\n"; echo \$dijkstra -> getResults((int)\$toClass); echo '

```';   echo "";   //pagefooter(); ?>   my question is, i have some problem if, i input 1 to 3 the result is from 1-2-3, but dijkstra algoritma i use is single graph,so algorima read same 1-3 with 3-1,,who know which one is wrong?? i want 1-3 not same 3-1 Sign In·View Thread·Permalink
 Implementing a Timer Functionality David James 16 Mar '08 - 5:16
 Question about Dijkstra Algorithm wongyum 11 Mar '08 - 16:11
 Hi,   I implemented another Dijkstra Algorithm by using Java.   However, I feel my program which i wrote is not good enough if there are two way that can go to a target node with the same cost.   I saw the cisco's design. if there are more than one way to go toa ip with same cost, The default action of cisco router is making it load balancing.   I met the difficulty in the issue, and downloaded the source but cannot find the ans too, could you mind giving me some tips about this issue? thx. Sign In·View Thread·Permalink
 How to create Topology for road networks? dgpdgp 7 Aug '07 - 5:28
 I just want to know if any of you have tried algorithms on shortest path.Articles on shortest path(Dijsktra's algorithm) in this forum did not have a mechanism to create a node where edges criss-cross each other.It is required to create a topology of the road network to do so .Creation of topolgy needs finding of road intersections(beware of slope becoming infinity),which now become new nodes apart from existing nodes.The problem is complex/time-consuming if the road network is denser.Is there a simple way to create topolgy for a road network and then find shortest path? Sign In·View Thread·Permalink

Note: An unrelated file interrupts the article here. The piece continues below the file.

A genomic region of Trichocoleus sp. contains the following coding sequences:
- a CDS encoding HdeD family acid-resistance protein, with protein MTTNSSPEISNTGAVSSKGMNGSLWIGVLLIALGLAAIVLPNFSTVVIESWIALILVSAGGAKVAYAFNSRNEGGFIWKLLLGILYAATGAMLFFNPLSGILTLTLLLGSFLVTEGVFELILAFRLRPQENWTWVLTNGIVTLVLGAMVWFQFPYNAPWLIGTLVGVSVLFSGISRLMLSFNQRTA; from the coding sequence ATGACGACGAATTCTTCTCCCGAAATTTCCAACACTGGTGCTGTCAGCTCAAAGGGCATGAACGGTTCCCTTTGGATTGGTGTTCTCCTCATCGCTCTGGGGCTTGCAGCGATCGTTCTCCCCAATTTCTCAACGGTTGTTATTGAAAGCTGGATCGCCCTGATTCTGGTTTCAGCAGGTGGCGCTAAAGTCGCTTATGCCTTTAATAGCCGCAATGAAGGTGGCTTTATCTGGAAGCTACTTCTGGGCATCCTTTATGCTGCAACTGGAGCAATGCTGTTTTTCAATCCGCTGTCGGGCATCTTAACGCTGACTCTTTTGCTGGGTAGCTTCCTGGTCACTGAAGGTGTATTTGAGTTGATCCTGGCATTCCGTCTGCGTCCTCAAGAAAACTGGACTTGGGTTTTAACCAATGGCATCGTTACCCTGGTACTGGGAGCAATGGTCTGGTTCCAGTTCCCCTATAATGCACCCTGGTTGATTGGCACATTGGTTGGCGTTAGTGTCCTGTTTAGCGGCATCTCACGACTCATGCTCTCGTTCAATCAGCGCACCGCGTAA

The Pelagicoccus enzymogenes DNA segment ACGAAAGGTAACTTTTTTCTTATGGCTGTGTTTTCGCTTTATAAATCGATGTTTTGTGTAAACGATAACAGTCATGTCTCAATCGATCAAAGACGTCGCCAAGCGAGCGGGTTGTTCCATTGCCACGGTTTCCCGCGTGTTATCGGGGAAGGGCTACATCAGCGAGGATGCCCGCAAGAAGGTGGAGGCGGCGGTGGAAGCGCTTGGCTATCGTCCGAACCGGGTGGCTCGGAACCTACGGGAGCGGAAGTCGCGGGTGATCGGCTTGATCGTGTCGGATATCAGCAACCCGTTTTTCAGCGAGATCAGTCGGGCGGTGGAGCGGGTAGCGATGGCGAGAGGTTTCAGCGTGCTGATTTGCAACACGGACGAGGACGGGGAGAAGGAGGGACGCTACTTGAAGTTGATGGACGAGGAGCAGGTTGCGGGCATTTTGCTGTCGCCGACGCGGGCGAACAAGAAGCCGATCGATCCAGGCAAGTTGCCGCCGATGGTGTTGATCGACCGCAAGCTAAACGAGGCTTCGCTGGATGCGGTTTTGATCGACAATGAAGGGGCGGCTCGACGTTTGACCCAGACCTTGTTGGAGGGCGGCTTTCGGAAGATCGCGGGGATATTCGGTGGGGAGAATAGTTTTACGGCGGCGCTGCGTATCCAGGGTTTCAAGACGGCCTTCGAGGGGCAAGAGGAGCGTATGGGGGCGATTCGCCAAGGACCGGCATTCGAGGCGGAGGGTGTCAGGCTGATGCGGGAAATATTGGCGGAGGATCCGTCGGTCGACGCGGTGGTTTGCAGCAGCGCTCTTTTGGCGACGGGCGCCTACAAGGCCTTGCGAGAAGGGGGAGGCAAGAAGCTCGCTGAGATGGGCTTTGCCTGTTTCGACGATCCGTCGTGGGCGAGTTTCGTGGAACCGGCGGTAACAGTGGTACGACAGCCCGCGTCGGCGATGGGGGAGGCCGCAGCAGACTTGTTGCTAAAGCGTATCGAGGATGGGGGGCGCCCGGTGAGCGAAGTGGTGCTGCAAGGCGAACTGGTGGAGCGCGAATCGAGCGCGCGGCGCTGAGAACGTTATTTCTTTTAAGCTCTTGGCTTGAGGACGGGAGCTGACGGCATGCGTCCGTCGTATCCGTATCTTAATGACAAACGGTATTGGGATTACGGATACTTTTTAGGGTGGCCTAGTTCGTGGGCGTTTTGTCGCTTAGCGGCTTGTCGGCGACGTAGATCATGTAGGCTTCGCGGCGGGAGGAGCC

Help for Dijkstra's graph algo in C# Asshish 4 Jul '07 - 18:43
 Hi all,   I want to implement Dijkstra's graph algo in C# , can anyone help me with code or useful links in this matter.   A code sample would do more help with complete implementation.   Desperately need help!   Ashish Sign In·View Thread·Permalink
 Question averys 24 May '07 - 3:22
 What do you have to do to make the algorithm find the shortest path through ALL the points with the condition that it can only go to each point once? I guess this is like the classic travelling salesman problem.   Thanks in advance   Stephen Sign In·View Thread·Permalink
 VB version of Dijkstra's Algorithm mergul 21 Apr '06 - 13:00
 hey, i was wondering if anyone knows where to find code for a VB version of dijkstra's algorithm. any help would be greatly appreciated.   -miro Sign In·View Thread·Permalink
 Re: VB version of Dijkstra's Algorithm abhijitkolas 8 Apr '07 - 18:57
 crash kahnpost@freenet.de 30 Jul '05 - 10:38
 e bun euacela 15 Sep '04 - 1:46
 Bravo Frate e mijto programul. Vroiam si eu sa pun un algoritm al lui Dijkstra dar vad k l-ai pus tu. Daca ai cumva un algoritm bun de sortare si poti sa ma juti as fi recunoscator. Daca vrei putem tine legatura sa mai vb. Bafta!   gabby Sign In·View Thread·Permalink
 Needed your kind attention Hammad Raza Kazmi 3 Aug '04 - 21:57